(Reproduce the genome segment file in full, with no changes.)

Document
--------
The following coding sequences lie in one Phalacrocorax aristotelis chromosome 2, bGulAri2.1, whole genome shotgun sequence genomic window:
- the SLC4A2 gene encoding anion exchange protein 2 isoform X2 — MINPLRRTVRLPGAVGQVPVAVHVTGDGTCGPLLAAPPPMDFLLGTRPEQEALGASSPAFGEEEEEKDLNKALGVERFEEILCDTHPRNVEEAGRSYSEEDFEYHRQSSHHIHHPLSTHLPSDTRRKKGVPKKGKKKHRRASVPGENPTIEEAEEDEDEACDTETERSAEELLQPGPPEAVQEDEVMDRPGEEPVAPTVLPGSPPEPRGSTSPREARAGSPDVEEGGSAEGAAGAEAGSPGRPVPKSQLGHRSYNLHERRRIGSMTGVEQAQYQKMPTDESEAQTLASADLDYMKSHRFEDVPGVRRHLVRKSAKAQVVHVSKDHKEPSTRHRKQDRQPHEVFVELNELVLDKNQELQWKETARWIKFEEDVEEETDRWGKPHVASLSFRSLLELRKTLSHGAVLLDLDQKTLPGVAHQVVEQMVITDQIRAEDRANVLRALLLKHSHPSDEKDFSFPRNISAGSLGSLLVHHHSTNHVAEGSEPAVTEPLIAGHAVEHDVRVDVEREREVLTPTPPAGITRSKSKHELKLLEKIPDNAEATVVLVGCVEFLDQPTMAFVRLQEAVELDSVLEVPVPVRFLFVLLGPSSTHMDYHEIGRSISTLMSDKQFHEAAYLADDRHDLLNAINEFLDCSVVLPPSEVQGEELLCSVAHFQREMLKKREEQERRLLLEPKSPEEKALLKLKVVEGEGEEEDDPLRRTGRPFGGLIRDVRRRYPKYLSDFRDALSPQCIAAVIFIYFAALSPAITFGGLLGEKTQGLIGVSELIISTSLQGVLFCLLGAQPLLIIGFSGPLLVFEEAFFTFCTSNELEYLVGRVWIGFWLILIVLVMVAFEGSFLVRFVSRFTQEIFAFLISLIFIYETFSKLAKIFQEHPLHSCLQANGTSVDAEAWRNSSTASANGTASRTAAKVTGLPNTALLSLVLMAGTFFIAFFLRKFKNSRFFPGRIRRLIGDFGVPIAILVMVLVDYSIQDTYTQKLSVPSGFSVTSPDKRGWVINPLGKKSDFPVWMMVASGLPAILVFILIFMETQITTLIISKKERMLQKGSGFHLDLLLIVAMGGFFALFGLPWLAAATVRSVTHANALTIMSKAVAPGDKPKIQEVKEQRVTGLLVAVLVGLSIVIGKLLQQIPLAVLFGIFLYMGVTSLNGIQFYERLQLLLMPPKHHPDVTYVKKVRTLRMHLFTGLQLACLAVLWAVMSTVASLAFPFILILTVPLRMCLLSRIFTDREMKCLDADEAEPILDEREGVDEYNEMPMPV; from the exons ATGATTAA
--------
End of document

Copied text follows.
The following coding sequences lie in one Phalacrocorax aristotelis chromosome 2, bGulAri2.1, whole genome shotgun sequence genomic window:
- the SLC4A2 gene encoding anion exchange protein 2 isoform X2 — MINPLRRTVRLPGAVGQVPVAVHVTGDGTCGPLLAAPPPMDFLLGTRPEQEALGASSPAFGEEEEEKDLNKALGVERFEEILCDTHPRNVEEAGRSYSEEDFEYHRQSSHHIHHPLSTHLPSDTRRKKGVPKKGKKKHRRASVPGENPTIEEAEEDEDEACDTETERSAEELLQPGPPEAVQEDEVMDRPGEEPVAPTVLPGSPPEPRGSTSPREARAGSPDVEEGGSAEGAAGAEAGSPGRPVPKSQLGHRSYNLHERRRIGSMTGVEQAQYQKMPTDESEAQTLASADLDYMKSHRFEDVPGVRRHLVRKSAKAQVVHVSKDHKEPSTRHRKQDRQPHEVFVELNELVLDKNQELQWKETARWIKFEEDVEEETDRWGKPHVASLSFRSLLELRKTLSHGAVLLDLDQKTLPGVAHQVVEQMVITDQIRAEDRANVLRALLLKHSHPSDEKDFSFPRNISAGSLGSLLVHHHSTNHVAEGSEPAVTEPLIAGHAVEHDVRVDVEREREVLTPTPPAGITRSKSKHELKLLEKIPDNAEATVVLVGCVEFLDQPTMAFVRLQEAVELDSVLEVPVPVRFLFVLLGPSSTHMDYHEIGRSISTLMSDKQFHEAAYLADDRHDLLNAINEFLDCSVVLPPSEVQGEELLCSVAHFQREMLKKREEQERRLLLEPKSPEEKALLKLKVVEGEGEEEDDPLRRTGRPFGGLIRDVRRRYPKYLSDFRDALSPQCIAAVIFIYFAALSPAITFGGLLGEKTQGLIGVSELIISTSLQGVLFCLLGAQPLLIIGFSGPLLVFEEAFFTFCTSNELEYLVGRVWIGFWLILIVLVMVAFEGSFLVRFVSRFTQEIFAFLISLIFIYETFSKLAKIFQEHPLHSCLQANGTSVDAEAWRNSSTASANGTASRTAAKVTGLPNTALLSLVLMAGTFFIAFFLRKFKNSRFFPGRIRRLIGDFGVPIAILVMVLVDYSIQDTYTQKLSVPSGFSVTSPDKRGWVINPLGKKSDFPVWMMVASGLPAILVFILIFMETQITTLIISKKERMLQKGSGFHLDLLLIVAMGGFFALFGLPWLAAATVRSVTHANALTIMSKAVAPGDKPKIQEVKEQRVTGLLVAVLVGLSIVIGKLLQQIPLAVLFGIFLYMGVTSLNGIQFYERLQLLLMPPKHHPDVTYVKKVRTLRMHLFTGLQLACLAVLWAVMSTVASLAFPFILILTVPLRMCLLSRIFTDREMKCLDADEAEPILDEREGVDEYNEMPMPV; from the exons ATGATTAA